Jeff Utecht asks Why do I get a computer? and lists some concerns around this question. I had an immediate reaction to several of his concerns:
- Will they use it appropriately?
- ‘Appropriately’ meaning ‘in an acceptable fashion all the time’? The short answer is ‘no.’ Does everyone use their pen appropriately all the time? Should we take them away from everyone because someone might be using it inappropriately?
- How are we going to make sure they use it?
- If we need to make sure they use it, we are probably expecting them to use a wrong tool. How do we make sure teachers and students are using their pen? Shouldn’t the question be, how do we make sure they are using their mind?
- What if they screw around and get off task?
- Let’s hope so. We want them to be creative and think for themselves. Don’t we? Well?
- What happens if it breaks?
- Of course it will break, every electro-mechanical device will at some point. It simply gets replaced.
- How are we going to measure its effect on learning?
- Students will be doing new things we couldn’t have planned for.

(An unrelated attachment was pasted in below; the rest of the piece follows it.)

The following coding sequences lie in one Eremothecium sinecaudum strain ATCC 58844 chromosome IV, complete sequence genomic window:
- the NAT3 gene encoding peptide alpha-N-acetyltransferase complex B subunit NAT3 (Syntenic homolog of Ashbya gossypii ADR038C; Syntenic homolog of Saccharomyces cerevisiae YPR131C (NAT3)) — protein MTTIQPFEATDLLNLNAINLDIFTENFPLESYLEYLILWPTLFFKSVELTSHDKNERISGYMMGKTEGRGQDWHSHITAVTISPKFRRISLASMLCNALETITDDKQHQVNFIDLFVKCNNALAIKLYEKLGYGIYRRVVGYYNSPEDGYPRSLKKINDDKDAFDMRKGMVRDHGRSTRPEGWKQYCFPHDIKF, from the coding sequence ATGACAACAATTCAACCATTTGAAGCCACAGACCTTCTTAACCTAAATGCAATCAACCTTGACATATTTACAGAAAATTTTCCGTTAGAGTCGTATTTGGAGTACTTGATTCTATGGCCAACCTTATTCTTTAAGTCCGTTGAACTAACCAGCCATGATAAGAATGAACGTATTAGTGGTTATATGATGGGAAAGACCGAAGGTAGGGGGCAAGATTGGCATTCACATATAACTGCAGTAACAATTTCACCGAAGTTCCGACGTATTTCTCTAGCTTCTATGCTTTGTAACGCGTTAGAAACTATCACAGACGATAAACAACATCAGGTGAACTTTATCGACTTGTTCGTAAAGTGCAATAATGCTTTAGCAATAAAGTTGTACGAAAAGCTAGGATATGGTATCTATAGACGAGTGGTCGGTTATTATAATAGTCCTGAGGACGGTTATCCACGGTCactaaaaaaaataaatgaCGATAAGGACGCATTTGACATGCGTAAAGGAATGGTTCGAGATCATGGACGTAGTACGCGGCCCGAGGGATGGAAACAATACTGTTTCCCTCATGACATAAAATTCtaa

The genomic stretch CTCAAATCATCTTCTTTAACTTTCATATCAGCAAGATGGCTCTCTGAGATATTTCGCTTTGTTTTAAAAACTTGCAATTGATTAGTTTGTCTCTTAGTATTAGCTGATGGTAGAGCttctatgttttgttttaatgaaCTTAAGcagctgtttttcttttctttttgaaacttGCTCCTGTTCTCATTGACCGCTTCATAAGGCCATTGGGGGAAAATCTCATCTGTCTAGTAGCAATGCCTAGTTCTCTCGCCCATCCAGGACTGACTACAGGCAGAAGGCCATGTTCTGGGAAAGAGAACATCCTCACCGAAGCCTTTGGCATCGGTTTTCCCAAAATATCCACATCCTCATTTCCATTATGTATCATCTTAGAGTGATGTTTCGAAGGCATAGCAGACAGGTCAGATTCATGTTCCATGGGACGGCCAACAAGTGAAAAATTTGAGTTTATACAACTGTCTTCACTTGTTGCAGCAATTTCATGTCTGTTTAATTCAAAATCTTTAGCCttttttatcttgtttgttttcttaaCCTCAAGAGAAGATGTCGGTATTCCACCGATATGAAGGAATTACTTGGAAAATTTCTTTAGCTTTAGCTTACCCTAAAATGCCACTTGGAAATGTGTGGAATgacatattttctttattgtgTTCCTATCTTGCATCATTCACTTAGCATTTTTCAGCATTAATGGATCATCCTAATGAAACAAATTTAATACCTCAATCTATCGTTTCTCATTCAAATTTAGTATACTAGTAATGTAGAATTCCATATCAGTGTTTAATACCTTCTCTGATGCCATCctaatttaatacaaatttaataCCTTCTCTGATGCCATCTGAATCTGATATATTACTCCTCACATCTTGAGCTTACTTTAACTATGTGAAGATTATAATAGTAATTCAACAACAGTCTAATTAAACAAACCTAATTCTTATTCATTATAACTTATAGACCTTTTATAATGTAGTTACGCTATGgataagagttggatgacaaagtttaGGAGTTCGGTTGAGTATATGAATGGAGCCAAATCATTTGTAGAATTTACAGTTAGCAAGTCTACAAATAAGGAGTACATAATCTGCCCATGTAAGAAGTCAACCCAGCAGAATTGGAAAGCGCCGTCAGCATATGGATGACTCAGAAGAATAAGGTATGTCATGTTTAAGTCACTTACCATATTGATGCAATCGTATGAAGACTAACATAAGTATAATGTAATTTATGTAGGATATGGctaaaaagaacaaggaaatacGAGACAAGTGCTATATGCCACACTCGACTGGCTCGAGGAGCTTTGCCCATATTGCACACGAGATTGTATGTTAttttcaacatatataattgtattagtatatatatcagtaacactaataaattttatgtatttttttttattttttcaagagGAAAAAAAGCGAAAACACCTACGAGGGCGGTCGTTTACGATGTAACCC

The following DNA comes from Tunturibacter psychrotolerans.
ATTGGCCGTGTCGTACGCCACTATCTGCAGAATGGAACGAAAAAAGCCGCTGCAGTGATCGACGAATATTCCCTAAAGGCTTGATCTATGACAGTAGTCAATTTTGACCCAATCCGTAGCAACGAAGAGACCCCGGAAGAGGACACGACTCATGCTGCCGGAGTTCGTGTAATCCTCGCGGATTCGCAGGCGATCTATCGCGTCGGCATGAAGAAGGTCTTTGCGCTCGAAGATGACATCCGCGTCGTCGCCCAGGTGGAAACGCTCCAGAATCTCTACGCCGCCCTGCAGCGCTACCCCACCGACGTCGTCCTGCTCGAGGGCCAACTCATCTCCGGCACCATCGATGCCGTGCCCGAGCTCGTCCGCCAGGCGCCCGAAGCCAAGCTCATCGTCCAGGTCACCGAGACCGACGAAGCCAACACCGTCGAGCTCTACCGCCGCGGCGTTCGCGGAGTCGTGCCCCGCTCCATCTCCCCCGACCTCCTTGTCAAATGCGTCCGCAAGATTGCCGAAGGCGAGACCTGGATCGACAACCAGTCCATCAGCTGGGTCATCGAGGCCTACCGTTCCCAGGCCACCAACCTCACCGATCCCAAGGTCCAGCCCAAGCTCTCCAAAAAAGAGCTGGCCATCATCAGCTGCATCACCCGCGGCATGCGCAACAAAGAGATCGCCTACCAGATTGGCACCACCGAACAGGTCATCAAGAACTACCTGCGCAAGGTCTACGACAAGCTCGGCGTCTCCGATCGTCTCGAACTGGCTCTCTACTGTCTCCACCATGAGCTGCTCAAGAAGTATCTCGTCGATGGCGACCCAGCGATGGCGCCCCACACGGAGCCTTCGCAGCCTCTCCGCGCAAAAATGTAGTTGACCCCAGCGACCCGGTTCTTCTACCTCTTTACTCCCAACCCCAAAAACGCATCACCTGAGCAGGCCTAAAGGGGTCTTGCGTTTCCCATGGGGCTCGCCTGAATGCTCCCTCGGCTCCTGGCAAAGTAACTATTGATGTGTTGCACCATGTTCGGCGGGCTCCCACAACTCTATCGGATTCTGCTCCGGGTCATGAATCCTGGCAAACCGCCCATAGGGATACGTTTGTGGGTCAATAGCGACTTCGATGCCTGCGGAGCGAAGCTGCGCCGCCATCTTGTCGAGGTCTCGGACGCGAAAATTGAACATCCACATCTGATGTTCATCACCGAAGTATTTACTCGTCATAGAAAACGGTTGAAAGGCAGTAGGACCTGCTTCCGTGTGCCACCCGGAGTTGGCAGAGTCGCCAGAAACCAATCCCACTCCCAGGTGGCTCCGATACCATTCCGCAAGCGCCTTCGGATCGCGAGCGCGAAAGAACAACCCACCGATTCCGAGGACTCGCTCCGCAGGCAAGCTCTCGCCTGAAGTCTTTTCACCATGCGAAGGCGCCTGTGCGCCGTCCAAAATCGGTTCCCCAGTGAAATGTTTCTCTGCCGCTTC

- How are we going to measure its effect on teaching?
- Teachers will rebel if they are told they have to give them up.
Really, these concerns seem like a solved problem to me. Businesses went through a similar process thirty-plus years ago(!) when they started putting desktop machines on everyone’s desks. Can you imagine the uproar if you even suggested taking them away today? Workers are doing things that they couldn’t otherwise do, it will be the same with students. The work metrics of 20 years ago don’t even begin to account for the types of work that are being done today. Our current assessment methods are similarly inadequate for the work students will be doing once teaching assumes students have a laptop and not just a pen.
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